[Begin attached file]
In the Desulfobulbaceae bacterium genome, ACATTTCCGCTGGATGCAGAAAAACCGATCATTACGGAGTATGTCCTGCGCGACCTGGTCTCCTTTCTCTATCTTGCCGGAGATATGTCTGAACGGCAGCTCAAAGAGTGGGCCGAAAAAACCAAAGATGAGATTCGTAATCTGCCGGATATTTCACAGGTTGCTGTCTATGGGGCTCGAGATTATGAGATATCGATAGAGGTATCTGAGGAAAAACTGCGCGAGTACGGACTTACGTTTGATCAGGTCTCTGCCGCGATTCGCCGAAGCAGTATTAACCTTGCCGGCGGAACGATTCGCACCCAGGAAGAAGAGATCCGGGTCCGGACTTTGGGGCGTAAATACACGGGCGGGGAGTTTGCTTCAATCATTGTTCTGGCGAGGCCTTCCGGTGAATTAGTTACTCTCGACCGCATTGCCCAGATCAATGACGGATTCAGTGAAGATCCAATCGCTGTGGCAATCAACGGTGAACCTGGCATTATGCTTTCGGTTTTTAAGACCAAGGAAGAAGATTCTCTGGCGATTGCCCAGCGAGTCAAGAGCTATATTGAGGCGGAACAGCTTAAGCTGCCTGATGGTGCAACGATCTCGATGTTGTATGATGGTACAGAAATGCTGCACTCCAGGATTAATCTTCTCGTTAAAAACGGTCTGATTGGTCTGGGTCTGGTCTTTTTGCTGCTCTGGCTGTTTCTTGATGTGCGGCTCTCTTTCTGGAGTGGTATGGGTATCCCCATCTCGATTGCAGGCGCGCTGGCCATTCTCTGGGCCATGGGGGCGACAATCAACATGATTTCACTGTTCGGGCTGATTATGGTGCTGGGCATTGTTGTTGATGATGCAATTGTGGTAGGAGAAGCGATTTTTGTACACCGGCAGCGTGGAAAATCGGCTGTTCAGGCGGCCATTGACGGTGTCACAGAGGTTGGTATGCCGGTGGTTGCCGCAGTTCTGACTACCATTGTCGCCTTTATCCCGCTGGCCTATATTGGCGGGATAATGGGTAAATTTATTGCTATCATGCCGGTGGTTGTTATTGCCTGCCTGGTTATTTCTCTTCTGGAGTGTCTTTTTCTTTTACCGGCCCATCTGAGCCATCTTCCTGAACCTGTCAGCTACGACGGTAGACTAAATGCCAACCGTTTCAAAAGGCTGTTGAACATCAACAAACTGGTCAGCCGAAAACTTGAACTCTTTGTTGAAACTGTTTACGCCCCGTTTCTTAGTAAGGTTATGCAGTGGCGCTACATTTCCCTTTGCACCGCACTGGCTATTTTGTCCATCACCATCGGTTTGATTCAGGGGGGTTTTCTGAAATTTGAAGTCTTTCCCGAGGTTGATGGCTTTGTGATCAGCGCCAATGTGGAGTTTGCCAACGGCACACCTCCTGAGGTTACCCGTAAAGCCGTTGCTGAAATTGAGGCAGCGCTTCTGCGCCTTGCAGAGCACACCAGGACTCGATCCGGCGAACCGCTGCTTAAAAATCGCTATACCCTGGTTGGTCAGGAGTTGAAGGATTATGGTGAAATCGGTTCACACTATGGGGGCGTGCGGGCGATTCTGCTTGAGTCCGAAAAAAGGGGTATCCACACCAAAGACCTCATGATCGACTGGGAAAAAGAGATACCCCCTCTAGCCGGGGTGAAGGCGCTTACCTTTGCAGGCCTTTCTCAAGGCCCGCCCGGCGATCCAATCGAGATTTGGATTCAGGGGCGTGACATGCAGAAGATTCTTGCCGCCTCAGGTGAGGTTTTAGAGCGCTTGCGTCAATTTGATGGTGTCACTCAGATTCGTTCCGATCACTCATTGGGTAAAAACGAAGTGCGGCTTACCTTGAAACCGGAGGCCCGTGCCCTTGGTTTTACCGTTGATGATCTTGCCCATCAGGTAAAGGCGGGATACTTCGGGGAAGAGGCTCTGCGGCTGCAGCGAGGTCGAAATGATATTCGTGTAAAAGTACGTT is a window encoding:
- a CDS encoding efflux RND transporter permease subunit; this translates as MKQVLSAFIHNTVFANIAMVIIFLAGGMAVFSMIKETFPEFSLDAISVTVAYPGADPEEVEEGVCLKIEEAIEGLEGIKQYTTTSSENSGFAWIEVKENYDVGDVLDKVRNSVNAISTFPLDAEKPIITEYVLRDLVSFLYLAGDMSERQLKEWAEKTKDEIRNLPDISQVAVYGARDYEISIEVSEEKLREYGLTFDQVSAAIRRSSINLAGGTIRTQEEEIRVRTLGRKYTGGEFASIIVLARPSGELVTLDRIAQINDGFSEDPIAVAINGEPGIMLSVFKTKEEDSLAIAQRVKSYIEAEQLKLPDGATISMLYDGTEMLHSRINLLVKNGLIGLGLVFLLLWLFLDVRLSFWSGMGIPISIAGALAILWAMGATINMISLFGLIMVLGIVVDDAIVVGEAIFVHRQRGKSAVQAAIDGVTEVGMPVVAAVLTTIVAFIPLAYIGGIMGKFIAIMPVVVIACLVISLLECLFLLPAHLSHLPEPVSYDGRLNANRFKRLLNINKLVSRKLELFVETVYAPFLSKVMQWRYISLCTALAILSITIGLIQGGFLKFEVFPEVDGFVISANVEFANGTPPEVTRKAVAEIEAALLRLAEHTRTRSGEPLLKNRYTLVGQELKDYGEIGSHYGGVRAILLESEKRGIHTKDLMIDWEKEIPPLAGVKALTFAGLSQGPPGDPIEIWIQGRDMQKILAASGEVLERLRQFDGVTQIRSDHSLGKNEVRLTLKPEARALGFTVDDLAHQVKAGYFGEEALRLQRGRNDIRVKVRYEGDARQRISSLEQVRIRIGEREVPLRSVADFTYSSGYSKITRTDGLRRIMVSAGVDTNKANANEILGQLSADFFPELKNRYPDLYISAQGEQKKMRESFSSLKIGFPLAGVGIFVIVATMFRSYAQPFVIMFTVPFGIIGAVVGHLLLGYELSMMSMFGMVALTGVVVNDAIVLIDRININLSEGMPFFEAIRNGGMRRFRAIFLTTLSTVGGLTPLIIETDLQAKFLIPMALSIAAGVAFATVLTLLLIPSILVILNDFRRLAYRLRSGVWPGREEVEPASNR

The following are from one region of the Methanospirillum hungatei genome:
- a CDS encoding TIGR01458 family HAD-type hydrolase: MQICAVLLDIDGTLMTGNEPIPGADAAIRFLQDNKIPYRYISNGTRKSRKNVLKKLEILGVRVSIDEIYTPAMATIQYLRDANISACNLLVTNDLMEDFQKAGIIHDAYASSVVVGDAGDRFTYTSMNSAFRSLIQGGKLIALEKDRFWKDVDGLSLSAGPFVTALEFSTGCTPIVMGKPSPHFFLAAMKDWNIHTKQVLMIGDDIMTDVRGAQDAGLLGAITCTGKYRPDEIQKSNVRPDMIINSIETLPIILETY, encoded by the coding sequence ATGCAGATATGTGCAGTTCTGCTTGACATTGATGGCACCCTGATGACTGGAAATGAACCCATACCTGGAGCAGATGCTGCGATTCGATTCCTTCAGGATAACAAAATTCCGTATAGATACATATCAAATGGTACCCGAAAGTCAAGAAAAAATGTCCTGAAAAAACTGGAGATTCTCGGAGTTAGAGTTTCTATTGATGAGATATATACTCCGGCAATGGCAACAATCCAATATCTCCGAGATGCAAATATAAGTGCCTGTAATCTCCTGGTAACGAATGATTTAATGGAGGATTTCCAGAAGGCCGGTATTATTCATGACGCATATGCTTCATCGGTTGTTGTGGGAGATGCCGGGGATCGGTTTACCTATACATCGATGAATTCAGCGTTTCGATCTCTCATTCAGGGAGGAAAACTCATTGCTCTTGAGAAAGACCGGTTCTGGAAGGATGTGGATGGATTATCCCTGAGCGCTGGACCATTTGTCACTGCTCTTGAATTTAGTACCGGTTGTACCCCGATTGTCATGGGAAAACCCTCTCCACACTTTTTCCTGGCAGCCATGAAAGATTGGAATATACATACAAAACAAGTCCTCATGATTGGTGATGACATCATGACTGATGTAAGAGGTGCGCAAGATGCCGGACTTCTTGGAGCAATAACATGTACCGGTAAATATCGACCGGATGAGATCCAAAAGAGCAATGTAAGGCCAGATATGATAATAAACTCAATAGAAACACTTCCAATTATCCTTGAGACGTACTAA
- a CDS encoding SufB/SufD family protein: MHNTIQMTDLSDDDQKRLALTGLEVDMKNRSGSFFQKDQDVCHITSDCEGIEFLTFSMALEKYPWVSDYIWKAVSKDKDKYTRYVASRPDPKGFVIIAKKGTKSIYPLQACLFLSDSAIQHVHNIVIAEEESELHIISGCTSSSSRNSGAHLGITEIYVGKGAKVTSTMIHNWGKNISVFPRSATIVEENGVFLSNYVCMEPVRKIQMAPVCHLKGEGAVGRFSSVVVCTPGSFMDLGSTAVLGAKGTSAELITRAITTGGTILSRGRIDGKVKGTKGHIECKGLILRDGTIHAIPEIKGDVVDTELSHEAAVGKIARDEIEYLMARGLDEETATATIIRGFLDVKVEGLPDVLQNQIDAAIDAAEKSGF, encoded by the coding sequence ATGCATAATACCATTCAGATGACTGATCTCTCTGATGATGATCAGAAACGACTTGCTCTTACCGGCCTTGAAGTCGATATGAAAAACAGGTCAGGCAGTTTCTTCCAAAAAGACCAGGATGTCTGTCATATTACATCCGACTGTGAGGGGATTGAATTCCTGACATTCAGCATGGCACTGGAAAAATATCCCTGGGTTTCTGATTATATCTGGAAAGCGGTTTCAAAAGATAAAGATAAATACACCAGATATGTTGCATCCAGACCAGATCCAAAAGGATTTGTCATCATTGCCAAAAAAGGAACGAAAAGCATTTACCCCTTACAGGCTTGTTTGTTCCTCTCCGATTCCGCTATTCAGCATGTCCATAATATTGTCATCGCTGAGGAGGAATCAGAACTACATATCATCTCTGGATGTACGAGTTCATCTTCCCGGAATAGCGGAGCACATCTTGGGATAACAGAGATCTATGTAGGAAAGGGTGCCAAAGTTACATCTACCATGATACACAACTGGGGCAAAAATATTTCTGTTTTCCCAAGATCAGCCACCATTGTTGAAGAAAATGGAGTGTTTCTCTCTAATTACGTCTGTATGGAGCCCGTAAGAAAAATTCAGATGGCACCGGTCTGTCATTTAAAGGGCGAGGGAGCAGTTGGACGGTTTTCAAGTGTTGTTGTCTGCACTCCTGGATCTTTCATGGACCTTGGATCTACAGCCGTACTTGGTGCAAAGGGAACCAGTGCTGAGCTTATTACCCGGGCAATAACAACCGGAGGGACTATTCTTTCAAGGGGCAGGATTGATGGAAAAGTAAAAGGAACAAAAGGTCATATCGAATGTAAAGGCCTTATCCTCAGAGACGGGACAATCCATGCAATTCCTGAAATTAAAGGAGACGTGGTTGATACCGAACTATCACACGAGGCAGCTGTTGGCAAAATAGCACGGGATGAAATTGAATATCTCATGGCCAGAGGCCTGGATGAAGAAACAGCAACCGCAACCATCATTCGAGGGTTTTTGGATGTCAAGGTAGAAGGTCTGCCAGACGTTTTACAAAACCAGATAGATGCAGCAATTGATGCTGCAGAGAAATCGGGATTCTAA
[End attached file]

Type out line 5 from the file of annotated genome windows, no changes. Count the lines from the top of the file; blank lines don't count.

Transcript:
- a CDS encoding SufB/SufD family protein: MHNTIQMTDLSDDDQKRLALTGLEVDMKNRSGSFFQKDQDVCHITSDCEGIEFLTFSMALEKYPWVSDYIWKAVSKDKDKYTRYVASRPDPKGFVIIAKKGTKSIYPLQACLFLSDSAIQHVHNIVIAEEESELHIISGCTSSSSRNSGAHLGITEIYVGKGAKVTSTMIHNWGKNISVFPRSATIVEENGVFLSNYVCMEPVRKIQMAPVCHLKGEGAVGRFSSVVVCTPGSFMDLGSTAVLGAKGTSAELITRAITTGGTILSRGRIDGKVKGTKGHIECKGLILRDGTIHAIPEIKGDVVDTELSHEAAVGKIARDEIEYLMARGLDEETATATIIRGFLDVKVEGLPDVLQNQIDAAIDAAEKSGF, encoded by the coding sequence ATGCATAATACCATTCAGATGACTGATCTCTCTGATGATGATCAGAAACGACTTGCTCTTACCGGCCTTGAAGTCGATATGAAAAACAGGTCAGGCAGTTTCTTCCAAAAAGACCAGGATGTCTGTCATATTACATCCGACTGTGAGGGGATTGAATTCCTGACATTCAGCATGGCACTGGAAAAATATCCCTGGGTTTCTGATTATATCTGGAAAGCGGTTTCAAAAGATAAAGATAAATACACCAGATATGTTGCATCCAGACCAGATCCAAAAGGATTTGTCATCATTGCCAAAAAAGGAACGAAAAGCATTTACCCCTTACAGGCTTGTTTGTTCCTCTCCGATTCCGCTATTCAGCATGTCCATAATATTGTCATCGCTGAGGAGGAATCAGAACTACATATCATCTCTGGATGTACGAGTTCATCTTCCCGGAATAGCGGAGCACATCTTGGGATAACAGAGATCTATGTAGGAAAGGGTGCCAAAGTTACATCTACCATGATACACAACTGGGGCAAAAATATTTCTGTTTTCCCAAGATCAGCCACCATTGTTGAAGAAAATGGAGTGTTTCTCTCTAATTACGTCTGTATGGAGCCCGTAAGAAAAATTCAGATGGCACCGGTCTGTCATTTAAAGGGCGAGGGAGCAGTTGGACGGTTTTCAAGTGTTGTTGTCTGCACTCCTGGATCTTTCATGGACCTTGGATCTACAGCCGTACTTGGTGCAAAGGGAACCAGTGCTGAGCTTATTACCCGGGCAATAACAACCGGAGGGACTATTCTTTCAAGGGGCAGGATTGATGGAAAAGTAAAAGGAACAAAAGGTCATATCGAATGTAAAGGCCTTATCCTCAGAGACGGGACAATCCATGCAATTCCTGAAATTAAAGGAGACGTGGTTGATACCGAACTATCACACGAGGCAGCTGTTGGCAAAATAGCACGGGATGAAATTGAATATCTCATGGCCAGAGGCCTGGATGAAGAAACAGCAACCGCAACCATCATTCGAGGGTTTTTGGATGTCAAGGTAGAAGGTCTGCCAGACGTTTTACAAAACCAGATAGATGCAGCAATTGATGCTGCAGAGAAATCGGGATTCTAA